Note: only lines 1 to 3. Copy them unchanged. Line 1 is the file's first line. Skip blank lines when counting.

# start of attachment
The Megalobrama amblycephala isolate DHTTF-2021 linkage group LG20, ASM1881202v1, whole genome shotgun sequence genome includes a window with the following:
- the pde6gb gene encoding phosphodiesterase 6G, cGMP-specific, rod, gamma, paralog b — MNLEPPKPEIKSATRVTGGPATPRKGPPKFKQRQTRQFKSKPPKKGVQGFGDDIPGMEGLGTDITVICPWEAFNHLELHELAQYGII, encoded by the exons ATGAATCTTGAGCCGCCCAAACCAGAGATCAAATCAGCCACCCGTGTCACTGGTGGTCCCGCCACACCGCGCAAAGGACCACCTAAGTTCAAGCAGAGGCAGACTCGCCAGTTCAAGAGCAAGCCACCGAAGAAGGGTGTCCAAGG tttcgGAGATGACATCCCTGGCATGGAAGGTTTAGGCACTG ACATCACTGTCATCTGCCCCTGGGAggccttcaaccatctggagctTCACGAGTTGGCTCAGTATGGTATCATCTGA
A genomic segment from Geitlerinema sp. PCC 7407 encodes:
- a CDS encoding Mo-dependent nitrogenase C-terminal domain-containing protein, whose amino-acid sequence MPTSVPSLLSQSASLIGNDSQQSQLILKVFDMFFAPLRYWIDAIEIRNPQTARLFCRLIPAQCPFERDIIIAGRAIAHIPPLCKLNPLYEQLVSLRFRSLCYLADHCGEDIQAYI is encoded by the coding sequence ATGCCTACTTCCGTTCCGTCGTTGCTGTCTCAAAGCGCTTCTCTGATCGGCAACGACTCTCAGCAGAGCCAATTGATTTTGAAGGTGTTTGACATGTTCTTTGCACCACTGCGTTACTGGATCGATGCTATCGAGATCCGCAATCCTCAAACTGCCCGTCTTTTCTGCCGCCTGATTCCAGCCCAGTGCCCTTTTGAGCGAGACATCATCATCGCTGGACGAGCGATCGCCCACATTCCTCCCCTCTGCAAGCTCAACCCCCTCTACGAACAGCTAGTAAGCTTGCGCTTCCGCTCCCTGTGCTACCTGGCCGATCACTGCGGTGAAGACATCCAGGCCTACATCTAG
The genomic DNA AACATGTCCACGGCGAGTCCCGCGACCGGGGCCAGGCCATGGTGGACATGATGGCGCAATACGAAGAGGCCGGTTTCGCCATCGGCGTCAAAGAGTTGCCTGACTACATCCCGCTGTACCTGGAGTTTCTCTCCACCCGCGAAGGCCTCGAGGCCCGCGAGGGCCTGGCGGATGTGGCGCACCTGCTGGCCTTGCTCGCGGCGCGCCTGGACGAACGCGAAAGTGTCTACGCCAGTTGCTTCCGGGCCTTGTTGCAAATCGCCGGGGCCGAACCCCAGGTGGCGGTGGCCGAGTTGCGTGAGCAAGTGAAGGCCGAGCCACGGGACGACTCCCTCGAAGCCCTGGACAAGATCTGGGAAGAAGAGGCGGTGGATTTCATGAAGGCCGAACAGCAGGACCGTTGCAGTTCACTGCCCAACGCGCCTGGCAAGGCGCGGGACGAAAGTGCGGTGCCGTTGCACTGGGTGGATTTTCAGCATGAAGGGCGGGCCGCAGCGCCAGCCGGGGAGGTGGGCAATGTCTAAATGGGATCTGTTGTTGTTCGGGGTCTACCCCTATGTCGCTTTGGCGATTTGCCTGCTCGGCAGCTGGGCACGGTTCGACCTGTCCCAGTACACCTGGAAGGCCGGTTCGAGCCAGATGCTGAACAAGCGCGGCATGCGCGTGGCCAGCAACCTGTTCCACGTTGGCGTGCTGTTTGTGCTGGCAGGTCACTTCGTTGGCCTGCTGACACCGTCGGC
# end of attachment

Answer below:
The Megalobrama amblycephala isolate DHTTF-2021 linkage group LG20, ASM1881202v1, whole genome shotgun sequence genome includes a window with the following:
- the pde6gb gene encoding phosphodiesterase 6G, cGMP-specific, rod, gamma, paralog b — MNLEPPKPEIKSATRVTGGPATPRKGPPKFKQRQTRQFKSKPPKKGVQGFGDDIPGMEGLGTDITVICPWEAFNHLELHELAQYGII, encoded by the exons ATGAATCTTGAGCCGCCCAAACCAGAGATCAAATCAGCCACCCGTGTCACTGGTGGTCCCGCCACACCGCGCAAAGGACCACCTAAGTTCAAGCAGAGGCAGACTCGCCAGTTCAAGAGCAAGCCACCGAAGAAGGGTGTCCAAGG tttcgGAGATGACATCCCTGGCATGGAAGGTTTAGGCACTG ACATCACTGTCATCTGCCCCTGGGAggccttcaaccatctggagctTCACGAGTTGGCTCAGTATGGTATCATCTGA
A genomic segment from Geitlerinema sp. PCC 7407 encodes: